is awarded based on skills, experience, and education. maybe that's the answer. maybe it isn't. in a country that's always favored the underdog, we haven't really put much thought into this, have we? this fiscal cliff fight is going to end one way or another and then the real work begins. immigration reform is ahead. let's keep the conversation going. find us on facebook and twitter. our handle is cnn bottom line. "cnn saturday morning" continues now with the top stories we're watching. >>> from cnn world headquarters in atlanta, this is "cnn saturday morning." some are calling it the next roe v. wade or brown v. board of education. the issue the u.s. supreme court agreed to take on that will make history. >> all of those who argued for nonintervention because of the things that might happen have now happened because we failed to intervene. >>> when is enough enough? that is the question many are asking about syria, as the death toll climbs and concerns mount over chemical weapons. now some lawmakers are saying it may be too late to stop mass destruction. >>> and a toddler taken from the onl
're serious about reducing our deficit, while still investing in things like education and research that are important to growing our economy, and if we're serious about protecting middle class families, we're also going to have to ask the wealthiest americans to pay higher tax rates. that's one wrins pal i won't compromise on. >> good saturday morning to you, mike. >> hi, alex. >> let's talk about the time line. is there a realistic one in which this can all get done by the beginning of the year? >> i think there is, alex. i think people know the parameters of the year. it's just can they get there, do they have the political will to get there. more importantly, alex, do they have the votes to get there in the house of representatives. you heard the president. he says no compromise on this issue of raising taxes for the wealthy. there's one glimmer of hope, how much to hike taxes. as you know, clinton tax rates for wealthiest americans were 39.6%. that's what's going to happen at the beginning of the year. right now they are 35%. the president has been insisting all along those rat
from the national education association. >> cutting hundreds of billions of dollars from medicare and medicaid will short-change the people who need it the most. so if you don't want seniors to come up empty, call senator warner and tell him, don't make a bad deal that cuts our care. >> joining me now is the federal government affairs director, chuck loveless. >> good to see you, chris. >> you're targeting four politicians here, senator warner and claire mccaskill and two others. why these four? >> we are very concerned that it could include many cuts in medicare, medicaid, and social security. with regard to the two republican house members, both of them have expressed some interest in including revenues as part of an overall deficit deal so we're trying to encourage them in their thinking in this way. >> these ads are running in those states. you also have a spanish version. you have a national day of action scheduled on monday with 200 events throughout the country. clearly you want to send the message that labor didn't fold its and karl rove is doing a series of ads. do you th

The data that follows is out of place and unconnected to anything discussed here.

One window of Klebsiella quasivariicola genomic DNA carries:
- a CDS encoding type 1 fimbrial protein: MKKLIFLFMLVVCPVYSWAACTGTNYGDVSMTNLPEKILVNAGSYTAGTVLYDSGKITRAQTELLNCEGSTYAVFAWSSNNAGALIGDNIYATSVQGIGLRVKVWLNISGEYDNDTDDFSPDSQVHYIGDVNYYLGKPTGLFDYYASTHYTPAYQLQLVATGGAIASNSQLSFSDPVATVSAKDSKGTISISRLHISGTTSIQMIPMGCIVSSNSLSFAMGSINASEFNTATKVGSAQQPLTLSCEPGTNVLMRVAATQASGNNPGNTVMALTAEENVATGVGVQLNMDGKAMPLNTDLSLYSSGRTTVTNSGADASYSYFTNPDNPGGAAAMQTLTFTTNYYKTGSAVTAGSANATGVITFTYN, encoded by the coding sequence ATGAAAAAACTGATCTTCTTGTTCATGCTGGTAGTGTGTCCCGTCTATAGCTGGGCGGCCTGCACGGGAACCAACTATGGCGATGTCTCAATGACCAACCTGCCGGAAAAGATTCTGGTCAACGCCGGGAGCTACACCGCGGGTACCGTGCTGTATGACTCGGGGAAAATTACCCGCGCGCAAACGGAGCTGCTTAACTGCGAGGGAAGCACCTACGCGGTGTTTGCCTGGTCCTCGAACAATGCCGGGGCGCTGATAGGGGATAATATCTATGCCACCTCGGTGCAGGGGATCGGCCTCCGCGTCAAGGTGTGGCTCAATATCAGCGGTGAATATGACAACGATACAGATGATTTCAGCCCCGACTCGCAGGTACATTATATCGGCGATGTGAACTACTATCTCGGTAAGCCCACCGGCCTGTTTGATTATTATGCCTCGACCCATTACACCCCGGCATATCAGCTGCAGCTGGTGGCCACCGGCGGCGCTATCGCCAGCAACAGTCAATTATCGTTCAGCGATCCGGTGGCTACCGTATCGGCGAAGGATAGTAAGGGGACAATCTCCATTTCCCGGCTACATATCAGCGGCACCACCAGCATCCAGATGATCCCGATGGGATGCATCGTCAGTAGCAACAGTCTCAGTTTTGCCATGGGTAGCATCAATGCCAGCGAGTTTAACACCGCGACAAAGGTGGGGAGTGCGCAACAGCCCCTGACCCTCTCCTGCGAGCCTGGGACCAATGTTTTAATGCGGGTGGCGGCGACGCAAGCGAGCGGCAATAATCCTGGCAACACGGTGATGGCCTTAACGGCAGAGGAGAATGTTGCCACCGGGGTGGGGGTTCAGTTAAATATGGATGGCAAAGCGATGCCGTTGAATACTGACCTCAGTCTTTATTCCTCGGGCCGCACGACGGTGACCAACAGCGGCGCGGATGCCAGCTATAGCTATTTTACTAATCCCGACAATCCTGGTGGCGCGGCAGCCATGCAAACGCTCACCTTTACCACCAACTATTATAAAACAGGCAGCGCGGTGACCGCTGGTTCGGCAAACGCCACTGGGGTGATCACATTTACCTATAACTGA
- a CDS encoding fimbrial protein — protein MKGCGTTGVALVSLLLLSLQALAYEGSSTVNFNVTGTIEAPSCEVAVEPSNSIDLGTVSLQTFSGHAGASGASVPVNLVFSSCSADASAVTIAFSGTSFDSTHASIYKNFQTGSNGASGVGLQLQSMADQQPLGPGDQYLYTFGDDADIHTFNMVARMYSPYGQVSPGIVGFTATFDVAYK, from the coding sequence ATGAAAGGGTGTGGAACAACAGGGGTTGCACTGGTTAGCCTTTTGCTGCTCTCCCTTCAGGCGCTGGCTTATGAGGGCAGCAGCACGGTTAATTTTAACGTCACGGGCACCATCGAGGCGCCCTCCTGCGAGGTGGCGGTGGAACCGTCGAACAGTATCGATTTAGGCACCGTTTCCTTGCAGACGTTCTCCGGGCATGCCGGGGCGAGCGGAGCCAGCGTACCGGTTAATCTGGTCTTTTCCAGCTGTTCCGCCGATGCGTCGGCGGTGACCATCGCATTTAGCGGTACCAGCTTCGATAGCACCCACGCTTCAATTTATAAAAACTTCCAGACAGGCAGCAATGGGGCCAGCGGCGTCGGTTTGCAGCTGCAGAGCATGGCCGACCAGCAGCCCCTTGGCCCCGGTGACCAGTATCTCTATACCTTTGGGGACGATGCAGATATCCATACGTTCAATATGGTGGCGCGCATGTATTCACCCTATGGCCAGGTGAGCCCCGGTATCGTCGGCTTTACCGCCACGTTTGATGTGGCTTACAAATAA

. much like we want to have universal access to education. and we got to work hard every day to make certain of two things. one, it's good quality. and, two, it's affordable. and in fact i think it is fair for us to compare ourselves to other nations. we're talking primarily about the western industrialized nations where their delivery systems are much less expensive to deliver care and whereby the measures of things like infant mortality, obesity, other factors, diabetes, they have better outcomes than we do. so i think whatever it is you're delivering as a service, education or health care, we should always be self-critical to try to examine, are we doing it the right way, can we do it better, how can we make it work. but in the second thing, even if we say we don't want universal health care, somebody gets sick, most of the team they'll end up in a hospital and they'll get care. and the cost of that care is simply shifted onto everybody else who is paying insurance. like for instance if you have health care at work, about $1,100 of your premium goes to paying for uncompensated car
grandchildren's education. it was bought by the ceo of a website called gottahaveit.com. i can almost see my father twitching, desperate for that jersey. >>> and now for a look at the weather, here's nbc meteorologist dylan dreyer. she has the weather channel forecast. good morning once again, dylan. >> good morning to you. we are actually starting off with a decent morning in the northeast. a little chilly. temperatures are only in the 30s, but it's not raining yet. that rain is going to move in a little later this afternoon. for now, though, we have a cold front, and it's separating kansas city, which is in the 50s right now, versus denver, which is down around 30 degrees to start off this morning. so we are going to see some of that cooler air begin to spread eastward over the course of the day. the northern half of the country, that's where we're going to see some rain showers. it's mostly rain showers, a few light snow showers will mix in, but you have to go up into minneapolis to see any of that. there's really not too much cold air across most of the country. then as we go into the we
to the problem is for americans to become educated on how to cut spending. how you eliminate the tax deductions and expand the tax base so that you can increase the revenue without punishing segment of society. that doesn't it in the simp sob cartoon. they couldn't articulate that in a comical way. we are run by liberals who never spent a dollar they couldn't spend twice. obama could be a great foreign policy president if he pretended the enemies are rich americans. >> bob: you don't think there is waste in defense? >> greg: absolutely. i do think there is a waste of defense. >> dana: the waste in defense, climate change programs that they have to do. >> eric: greg pointed out things that are important. listen to the genius, howard dean. >> the only problem, truth is everybody needs to pay more taxes, not just the rich. >> that is not harasssy, that is honesty. honest moment for the first time. >> bob: can you tell us 30 seconds to tell us how to get the deficit down? >> greg: stop spending. >> bob: i get that. >> eric: i don't need 30 seconds. go over the fiscal cliff. take $1.2 trillion out